On Tuesday, the country counted 169,687 cases and 3,718 reported deaths, bringing the totals to 25.5 million cases and 426,586 deaths as of Wednesday morning.
The U.S. has averaged 3,367 deaths and 169,687 cases per day in the last week. Four weeks ago, that number was 2,615 deaths and 224,938 cases.
These states set single-day records:
- Alabama, 234 dead
- Hawaii, 59 dead
- Tennessee, 192 dead
At-home Covid tests offer promises — and challenges
Three new completely at-home Covid-19 tests are hitting the market soon, promising to deliver results within minutes.
The tests offer promising accessibility: No visits to a doctor or clinic, or scheduling a drive-through at a pharmacy. And, since patients don’t have to leave home, it's easier for them to take the test, decreasing the risk they might infect others.
“If millions of Americans tested themselves at home twice a week we would start to see dramatic reductions in cases within a month or two,” said Michael Mina, an epidemiologist at Harvard University and Brigham and Women’s Hospital.
China administered more than 22M vaccine doses so far
BEIJING — China has given more than 22 million coronavirus vaccine shots to date as it carries out a drive ahead of next month’s Lunar New Year holiday, health authorities said Wednesday.
The effort, which began six weeks ago, targets key groups such as medical and transport workers and has accelerated vaccinations in China. About 1.6 million doses had been given over several months before the campaign began.
“The carrying out of vaccination has been ongoing in a steady and orderly manner,” Zeng Yixin, vice chairman of the National Health Commission Said at a news conference.
He said that 22.76 million doses had been administered as of Tuesday. It’s not clear how many people that represents since the vaccine is given in two doses, and some may have received their second shot.
China, which largely stopped the spread of the virus last spring, has seen fresh outbreaks this winter in four northern provinces. About 1,800 new cases have been reported since mid-December, including two deaths.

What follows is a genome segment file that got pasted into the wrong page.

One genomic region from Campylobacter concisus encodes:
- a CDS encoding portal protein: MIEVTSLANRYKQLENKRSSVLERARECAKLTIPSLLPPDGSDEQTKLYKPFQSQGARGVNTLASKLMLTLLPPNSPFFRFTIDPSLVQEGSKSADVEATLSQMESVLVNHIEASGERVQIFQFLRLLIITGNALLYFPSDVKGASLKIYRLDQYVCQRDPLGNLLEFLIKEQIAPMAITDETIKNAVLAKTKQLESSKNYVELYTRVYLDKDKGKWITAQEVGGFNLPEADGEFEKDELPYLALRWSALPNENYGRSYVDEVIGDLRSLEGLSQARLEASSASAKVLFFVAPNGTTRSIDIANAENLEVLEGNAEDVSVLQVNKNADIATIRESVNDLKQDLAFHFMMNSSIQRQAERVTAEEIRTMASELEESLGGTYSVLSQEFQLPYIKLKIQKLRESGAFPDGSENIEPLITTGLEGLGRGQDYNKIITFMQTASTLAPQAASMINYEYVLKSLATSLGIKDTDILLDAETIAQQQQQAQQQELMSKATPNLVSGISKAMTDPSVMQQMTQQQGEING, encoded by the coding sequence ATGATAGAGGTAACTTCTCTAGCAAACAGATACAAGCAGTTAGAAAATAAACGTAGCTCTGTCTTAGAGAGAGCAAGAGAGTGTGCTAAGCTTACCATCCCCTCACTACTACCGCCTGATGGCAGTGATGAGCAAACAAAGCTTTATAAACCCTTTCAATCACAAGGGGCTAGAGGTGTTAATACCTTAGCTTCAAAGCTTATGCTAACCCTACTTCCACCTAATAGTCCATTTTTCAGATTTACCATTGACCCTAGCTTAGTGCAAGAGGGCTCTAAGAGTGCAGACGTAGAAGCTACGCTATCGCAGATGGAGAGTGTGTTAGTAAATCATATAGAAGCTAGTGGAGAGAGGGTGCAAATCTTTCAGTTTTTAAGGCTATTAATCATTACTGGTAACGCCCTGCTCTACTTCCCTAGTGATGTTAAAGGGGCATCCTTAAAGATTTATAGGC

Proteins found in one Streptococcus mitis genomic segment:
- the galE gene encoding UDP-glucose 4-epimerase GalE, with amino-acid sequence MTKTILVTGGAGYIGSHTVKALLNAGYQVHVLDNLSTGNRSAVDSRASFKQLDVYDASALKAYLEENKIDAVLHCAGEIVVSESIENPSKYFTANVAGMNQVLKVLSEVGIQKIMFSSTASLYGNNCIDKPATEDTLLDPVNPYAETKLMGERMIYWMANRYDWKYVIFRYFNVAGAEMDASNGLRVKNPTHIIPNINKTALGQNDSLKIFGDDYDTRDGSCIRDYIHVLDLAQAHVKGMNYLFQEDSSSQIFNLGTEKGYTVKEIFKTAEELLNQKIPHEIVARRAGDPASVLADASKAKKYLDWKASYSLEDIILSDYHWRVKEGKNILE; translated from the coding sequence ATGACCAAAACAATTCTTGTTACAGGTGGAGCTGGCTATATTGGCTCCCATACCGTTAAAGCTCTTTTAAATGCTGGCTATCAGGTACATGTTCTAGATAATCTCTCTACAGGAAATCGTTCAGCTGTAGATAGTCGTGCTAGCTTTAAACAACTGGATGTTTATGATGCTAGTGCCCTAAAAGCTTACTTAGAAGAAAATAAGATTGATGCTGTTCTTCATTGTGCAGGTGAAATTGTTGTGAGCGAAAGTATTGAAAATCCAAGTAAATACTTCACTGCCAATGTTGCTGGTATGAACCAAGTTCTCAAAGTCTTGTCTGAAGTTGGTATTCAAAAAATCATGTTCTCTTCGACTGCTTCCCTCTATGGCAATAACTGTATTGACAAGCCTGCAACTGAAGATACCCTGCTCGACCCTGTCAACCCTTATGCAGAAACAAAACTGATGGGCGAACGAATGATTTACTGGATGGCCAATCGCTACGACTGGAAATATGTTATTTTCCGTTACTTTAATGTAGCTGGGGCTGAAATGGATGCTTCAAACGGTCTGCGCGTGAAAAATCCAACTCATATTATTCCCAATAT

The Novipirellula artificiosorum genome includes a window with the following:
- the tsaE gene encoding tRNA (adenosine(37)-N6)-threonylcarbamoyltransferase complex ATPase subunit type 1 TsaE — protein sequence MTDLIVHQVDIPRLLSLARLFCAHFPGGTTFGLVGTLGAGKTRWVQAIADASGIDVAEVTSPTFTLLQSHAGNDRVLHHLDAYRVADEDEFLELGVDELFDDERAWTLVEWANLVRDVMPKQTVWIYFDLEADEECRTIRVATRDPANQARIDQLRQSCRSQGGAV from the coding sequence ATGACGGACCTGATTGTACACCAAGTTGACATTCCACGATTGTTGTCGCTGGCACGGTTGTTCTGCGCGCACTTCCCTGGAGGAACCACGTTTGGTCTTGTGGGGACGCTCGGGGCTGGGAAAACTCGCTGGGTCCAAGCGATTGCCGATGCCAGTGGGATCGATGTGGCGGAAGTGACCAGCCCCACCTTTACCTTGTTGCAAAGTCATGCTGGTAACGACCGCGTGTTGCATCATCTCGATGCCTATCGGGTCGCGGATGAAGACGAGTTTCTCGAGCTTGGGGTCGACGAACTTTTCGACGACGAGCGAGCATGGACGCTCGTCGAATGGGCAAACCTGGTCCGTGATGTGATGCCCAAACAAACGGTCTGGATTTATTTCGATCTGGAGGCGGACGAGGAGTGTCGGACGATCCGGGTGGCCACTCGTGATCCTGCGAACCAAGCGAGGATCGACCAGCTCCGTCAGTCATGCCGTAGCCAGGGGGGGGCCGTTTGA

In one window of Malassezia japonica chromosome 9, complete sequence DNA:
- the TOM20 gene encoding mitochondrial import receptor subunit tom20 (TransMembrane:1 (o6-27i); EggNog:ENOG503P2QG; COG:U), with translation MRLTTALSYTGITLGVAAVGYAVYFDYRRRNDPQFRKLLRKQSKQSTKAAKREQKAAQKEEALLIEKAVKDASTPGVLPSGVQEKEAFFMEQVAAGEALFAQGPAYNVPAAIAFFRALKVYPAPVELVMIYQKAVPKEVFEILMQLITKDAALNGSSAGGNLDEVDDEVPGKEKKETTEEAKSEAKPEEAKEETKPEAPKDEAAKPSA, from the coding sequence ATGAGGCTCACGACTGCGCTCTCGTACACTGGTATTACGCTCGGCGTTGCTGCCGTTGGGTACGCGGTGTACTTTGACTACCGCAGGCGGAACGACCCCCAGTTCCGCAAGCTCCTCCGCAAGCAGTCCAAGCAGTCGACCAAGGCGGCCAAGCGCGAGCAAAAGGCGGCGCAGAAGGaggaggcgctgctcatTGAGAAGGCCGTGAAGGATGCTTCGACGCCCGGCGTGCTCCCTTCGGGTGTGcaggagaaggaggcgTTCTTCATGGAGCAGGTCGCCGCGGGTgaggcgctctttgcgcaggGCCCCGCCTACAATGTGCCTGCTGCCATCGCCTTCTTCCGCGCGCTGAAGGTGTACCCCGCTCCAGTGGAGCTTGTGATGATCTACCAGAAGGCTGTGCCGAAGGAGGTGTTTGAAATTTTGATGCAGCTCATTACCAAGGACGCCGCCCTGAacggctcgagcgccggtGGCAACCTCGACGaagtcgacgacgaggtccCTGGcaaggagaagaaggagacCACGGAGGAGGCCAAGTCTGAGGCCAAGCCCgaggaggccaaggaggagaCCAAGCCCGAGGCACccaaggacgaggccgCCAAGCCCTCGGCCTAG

Authorities are strongly discouraging people from traveling during the Lunar New Year holiday, a time when Chinese traditionally return to their hometowns for family gatherings.
Poorer countries will lag 6 to 8 months behind richer nations in vaccine rollout
Poorer countries face a best-case scenario of a 6 to 8 month lag behind richer nations in getting access to Covid-19 vaccines to protect their populations against the pandemic disease, the philanthropist Bill Gates said on Wednesday.
In an interview with Reuters, Gates called the rollout of the first Covid-19 shots a "super hard allocation problem" that was putting pressure on global institutions, governments and drugmakers.
The Bill and Melinda Gates Foundation has so far committed some $1.75 billion to the global response to the pandemic, including via funds for the COVAX vaccine-sharing initiative co-led by the World Health Organization, and via direct support for some vaccine makers. It hopes to start some deliveries next month.
"The total number of doses that GAVI (and COVAX) will have in the first half of the year is still very modest," he said. "Yes, they will get some doses out, but if you compare when they will reach the same percentage of coverage as the rich countries — that's where I'd say it's six to eight months, best case."
Covid-19 home test vending machine unveiled in New York City
900 Holocaust survivors have died of Covid-19, Israel says
The figures were released Tuesday, a day ahead of Holocaust Memorial Day, an international day of remembrance to honor the millions of European Jews and other groups killed during the Holocaust between 1941 and 1945.
Some 5,300 Holocaust survivors contracted the virus last year, Israel reported. All Holocaust survivors are over the age of 75 — World War II ended 75 years ago — and approximately 17 percent are over 90. There are around 179,600 survivors living in Israel.